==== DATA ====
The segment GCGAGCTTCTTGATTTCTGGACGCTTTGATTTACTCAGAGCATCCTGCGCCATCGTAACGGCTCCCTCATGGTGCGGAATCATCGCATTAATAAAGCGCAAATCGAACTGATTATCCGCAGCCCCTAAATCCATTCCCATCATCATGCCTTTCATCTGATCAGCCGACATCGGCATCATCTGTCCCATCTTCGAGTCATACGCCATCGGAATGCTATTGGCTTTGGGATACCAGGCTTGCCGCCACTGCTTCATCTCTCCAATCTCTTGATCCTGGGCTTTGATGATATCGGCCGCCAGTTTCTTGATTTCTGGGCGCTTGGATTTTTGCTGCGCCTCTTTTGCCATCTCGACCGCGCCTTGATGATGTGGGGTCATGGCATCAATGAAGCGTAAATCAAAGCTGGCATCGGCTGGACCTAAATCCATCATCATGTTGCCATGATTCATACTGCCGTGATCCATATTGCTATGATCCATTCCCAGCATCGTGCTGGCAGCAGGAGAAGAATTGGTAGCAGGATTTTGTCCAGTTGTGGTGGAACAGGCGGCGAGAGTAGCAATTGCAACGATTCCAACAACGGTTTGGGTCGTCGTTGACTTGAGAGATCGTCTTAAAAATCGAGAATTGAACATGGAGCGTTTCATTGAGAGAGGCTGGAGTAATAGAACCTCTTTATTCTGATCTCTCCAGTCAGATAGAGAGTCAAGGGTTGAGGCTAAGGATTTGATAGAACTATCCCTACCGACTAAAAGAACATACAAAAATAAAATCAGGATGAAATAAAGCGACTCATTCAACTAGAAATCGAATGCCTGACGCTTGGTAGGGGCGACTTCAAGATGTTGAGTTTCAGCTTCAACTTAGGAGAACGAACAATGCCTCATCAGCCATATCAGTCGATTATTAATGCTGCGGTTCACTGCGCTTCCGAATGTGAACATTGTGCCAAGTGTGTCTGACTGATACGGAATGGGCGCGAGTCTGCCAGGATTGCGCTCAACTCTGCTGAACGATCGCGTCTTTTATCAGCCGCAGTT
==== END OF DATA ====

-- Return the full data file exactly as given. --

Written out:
The segment GCGAGCTTCTTGATTTCTGGACGCTTTGATTTACTCAGAGCATCCTGCGCCATCGTAACGGCTCCCTCATGGTGCGGAATCATCGCATTAATAAAGCGCAAATCGAACTGATTATCCGCAGCCCCTAAATCCATTCCCATCATCATGCCTTTCATCTGATCAGCCGACATCGGCATCATCTGTCCCATCTTCGAGTCATACGCCATCGGAATGCTATTGGCTTTGGGATACCAGGCTTGCCGCCACTGCTTCATCTCTCCAATCTCTTGATCCTGGGCTTTGATGATATCGGCCGCCAGTTTCTTGATTTCTGGGCGCTTGGATTTTTGCTGCGCCTCTTTTGCCATCTCGACCGCGCCTTGATGATGTGGGGTCATGGCATCAATGAAGCGTAAATCAAAGCTGGCATCGGCTGGACCTAAATCCATCATCATGTTGCCATGATTCATACTGCCGTGATCCATATTGCTATGATCCATTCCCAGCATCGTGCTGGCAGCAGGAGAAGAATTGGTAGCAGGATTTTGTCCAGTTGTGGTGGAACAGGCGGCGAGAGTAGCAATTGCAACGATTCCAACAACGGTTTGGGTCGTCGTTGACTTGAGAGATCGTCTTAAAAATCGAGAATTGAACATGGAGCGTTTCATTGAGAGAGGCTGGAGTAATAGAACCTCTTTATTCTGATCTCTCCAGTCAGATAGAGAGTCAAGGGTTGAGGCTAAGGATTTGATAGAACTATCCCTACCGACTAAAAGAACATACAAAAATAAAATCAGGATGAAATAAAGCGACTCATTCAACTAGAAATCGAATGCCTGACGCTTGGTAGGGGCGACTTCAAGATGTTGAGTTTCAGCTTCAACTTAGGAGAACGAACAATGCCTCATCAGCCATATCAGTCGATTATTAATGCTGCGGTTCACTGCGCTTCCGAATGTGAACATTGTGCCAAGTGTGTCTGACTGATACGGAATGGGCGCGAGTCTGCCAGGATTGCGCTCAACTCTGCTGAACGATCGCGTCTTTTATCAGCCGCAGTT